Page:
For server virtualisation, Microsoft bets against VMotion

In competing against VMware, Microsoft seems to be betting that at the low to middle end of the market, it makes more sense to utilise planned downtime when data migration is necessary instead of paying the additional cost of VMotion or Storage VMotion.

Two industry giants -- VMware and Microsoft -- are vying for supremacy in server virtualisation. Currently VMware is the Goliath, with sales of server virtualisation software far outstripping those of its competitors. But industry powerhouse Microsoft is wading in with Hyper-V.

The emergence of Hyper-V (after its rather disappointing predecessor) as a far cheaper alternative to the VMware suite has caused many companies to reassess their virtualisation strategy.

While maturity of product is often touted as VMware's biggest strength, cost is -- wrongly or rightly -- often at the forefront of the decision-making process. Storage managers wishing to take advantage of a virtualised environment should not only ask the cost of deployment and what ROI they could expect to achieve, but also how flexible is the virtualised architecture, and do we understand the value/priority to the business of the applications we are likely to virtualise?

The functionality afforded by VMware's ability to virtualise storage and leverage disk as a pooled resource, rather than a fixed device, has long been regarded as an ideal goal for storage administrators. This has also been something that many vendors have strived to achieve for years. But with each vendor touting a different product and method for virtualisation, no clear standard has been defined, allowing those in the virtualisation space to pick up this functionality at the operating system level.

Through the use of VMFS, VMware allows a storage administrator to utilise presented disk, and provision from that to its virtual machines instantaneously, with full flexible management from the Virtual Centre server. Combined with this, Storage VMotion allows the administrator to relocate virtual machine disk files between and across shared storage locations whilst maintaining continuous service, thereby allowing you to maintain your environment (server or storage) with less service-affecting downtime. It would also allow far easier migrations from old to new technology, an infrequent but high-cost exercise.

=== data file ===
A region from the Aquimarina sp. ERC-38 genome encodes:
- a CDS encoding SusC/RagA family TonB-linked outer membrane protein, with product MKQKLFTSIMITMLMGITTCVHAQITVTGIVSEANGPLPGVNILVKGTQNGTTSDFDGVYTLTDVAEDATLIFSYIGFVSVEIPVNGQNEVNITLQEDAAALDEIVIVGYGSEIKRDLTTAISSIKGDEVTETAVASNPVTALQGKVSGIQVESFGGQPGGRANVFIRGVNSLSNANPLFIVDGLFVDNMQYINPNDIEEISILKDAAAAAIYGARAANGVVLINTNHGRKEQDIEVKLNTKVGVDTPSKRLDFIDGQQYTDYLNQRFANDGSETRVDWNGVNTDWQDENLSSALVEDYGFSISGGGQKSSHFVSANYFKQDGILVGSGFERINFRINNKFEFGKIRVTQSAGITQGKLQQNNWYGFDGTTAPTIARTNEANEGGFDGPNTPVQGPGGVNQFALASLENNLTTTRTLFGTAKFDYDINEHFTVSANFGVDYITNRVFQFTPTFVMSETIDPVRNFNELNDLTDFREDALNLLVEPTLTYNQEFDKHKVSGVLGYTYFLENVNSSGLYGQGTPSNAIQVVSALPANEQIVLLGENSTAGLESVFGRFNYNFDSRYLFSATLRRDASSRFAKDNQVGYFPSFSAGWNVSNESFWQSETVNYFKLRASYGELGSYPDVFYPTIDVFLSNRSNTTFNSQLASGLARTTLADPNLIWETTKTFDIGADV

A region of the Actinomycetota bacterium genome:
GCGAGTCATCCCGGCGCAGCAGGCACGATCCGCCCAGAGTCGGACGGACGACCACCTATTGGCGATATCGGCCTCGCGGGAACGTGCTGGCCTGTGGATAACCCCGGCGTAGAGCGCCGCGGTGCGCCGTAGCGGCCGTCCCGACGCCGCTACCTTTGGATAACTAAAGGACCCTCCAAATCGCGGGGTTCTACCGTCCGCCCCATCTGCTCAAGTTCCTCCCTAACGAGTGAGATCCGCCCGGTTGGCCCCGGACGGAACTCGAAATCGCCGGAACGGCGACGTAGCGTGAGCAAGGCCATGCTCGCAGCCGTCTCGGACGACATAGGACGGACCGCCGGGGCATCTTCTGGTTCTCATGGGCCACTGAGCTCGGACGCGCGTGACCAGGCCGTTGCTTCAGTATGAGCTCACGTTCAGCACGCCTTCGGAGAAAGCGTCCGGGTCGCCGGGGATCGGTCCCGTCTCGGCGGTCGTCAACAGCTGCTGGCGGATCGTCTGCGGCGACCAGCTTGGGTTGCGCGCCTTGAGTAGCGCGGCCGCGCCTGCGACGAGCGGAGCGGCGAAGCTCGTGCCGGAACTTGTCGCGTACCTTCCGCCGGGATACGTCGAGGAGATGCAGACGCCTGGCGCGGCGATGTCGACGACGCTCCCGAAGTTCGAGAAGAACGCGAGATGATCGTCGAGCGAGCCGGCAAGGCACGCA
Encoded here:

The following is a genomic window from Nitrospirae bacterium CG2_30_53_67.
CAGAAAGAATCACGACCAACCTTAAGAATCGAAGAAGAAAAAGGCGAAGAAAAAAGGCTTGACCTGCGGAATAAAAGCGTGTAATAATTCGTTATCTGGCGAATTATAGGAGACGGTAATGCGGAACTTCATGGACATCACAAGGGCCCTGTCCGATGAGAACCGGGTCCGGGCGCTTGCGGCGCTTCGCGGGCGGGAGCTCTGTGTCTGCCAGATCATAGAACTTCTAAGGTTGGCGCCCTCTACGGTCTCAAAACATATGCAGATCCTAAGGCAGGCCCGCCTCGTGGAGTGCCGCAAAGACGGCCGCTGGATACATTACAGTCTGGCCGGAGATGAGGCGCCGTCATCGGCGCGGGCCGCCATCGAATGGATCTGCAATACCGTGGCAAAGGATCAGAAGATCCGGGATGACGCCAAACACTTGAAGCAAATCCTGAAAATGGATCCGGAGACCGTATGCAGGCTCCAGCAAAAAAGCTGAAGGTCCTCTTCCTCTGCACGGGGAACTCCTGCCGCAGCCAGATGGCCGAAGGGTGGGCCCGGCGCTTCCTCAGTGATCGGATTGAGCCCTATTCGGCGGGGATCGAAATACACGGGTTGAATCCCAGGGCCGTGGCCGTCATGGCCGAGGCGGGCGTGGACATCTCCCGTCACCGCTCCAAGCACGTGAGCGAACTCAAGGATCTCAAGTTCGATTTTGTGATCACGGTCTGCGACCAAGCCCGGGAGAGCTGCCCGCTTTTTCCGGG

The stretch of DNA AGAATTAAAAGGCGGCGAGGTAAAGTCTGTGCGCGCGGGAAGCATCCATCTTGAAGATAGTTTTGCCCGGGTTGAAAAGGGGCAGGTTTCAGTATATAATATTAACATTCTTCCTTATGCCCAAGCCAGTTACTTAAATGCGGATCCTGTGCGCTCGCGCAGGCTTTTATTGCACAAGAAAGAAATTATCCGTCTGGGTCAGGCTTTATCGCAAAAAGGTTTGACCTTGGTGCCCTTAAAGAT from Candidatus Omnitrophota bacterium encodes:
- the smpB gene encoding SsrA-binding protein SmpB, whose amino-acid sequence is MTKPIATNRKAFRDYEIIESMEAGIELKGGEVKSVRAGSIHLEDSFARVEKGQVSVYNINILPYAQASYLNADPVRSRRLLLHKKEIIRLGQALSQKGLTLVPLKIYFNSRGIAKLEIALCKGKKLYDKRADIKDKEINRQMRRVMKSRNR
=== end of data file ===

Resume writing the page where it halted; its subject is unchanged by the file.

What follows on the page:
Despite the marketing, most companies going through the process of creating a virtual environment realise that those servers/applications best suited to being virtualised sit in the low to middle tier. Web servers, infrastructure servers, low-profile database servers and administration servers are all typical choices, and they are all in the tier that Microsoft is most comfortable, and already have massive pre-virtualisation presence.

In this, Microsoft may have the key. Microsoft's bet is that the additional functionality that brings VMware to the fore may not be best placed for this type of application, and that in this area it makes more sense to utilise planned downtime when migration is necessary instead of paying the additional cost of VMotion or Storage VMotion.

And so the lines are drawn. Hyper-V is getting good reviews (even from those pundits that are typically anti-Microsoft), but to obtain optimum performance, you need to be running Windows Server 2008. The deciding factor may be the placement of Virtualisation in a market that is moving fast to adopt it. The first tentative years of adoption are over, and companies are beginning to understand where virtualisation sits, where it works, and where it needs work to progress. The key to VMware's success lies in its ability to progress virtualisation in to the space where Microsoft finds it difficult to compete: the mid to high-end arena. With the backing of its parent company EMC (a company whose products are more than comfortable in that space), and investors such as Cisco and Intel, it may just be able to do that.

So the battle, once again, comes down to the age-old argument of cost over functionality. The savvy adopter would do well to understand themselves, before investing in others.

About the author: Allaster Finke is a senior consultant with more than eight years experience in the design and deployment of complex storage networks, backup, high availability and disaster recovery solutions. Prior to working with Glasshouse, he was a senior enterprise storage consultant at Unisys.

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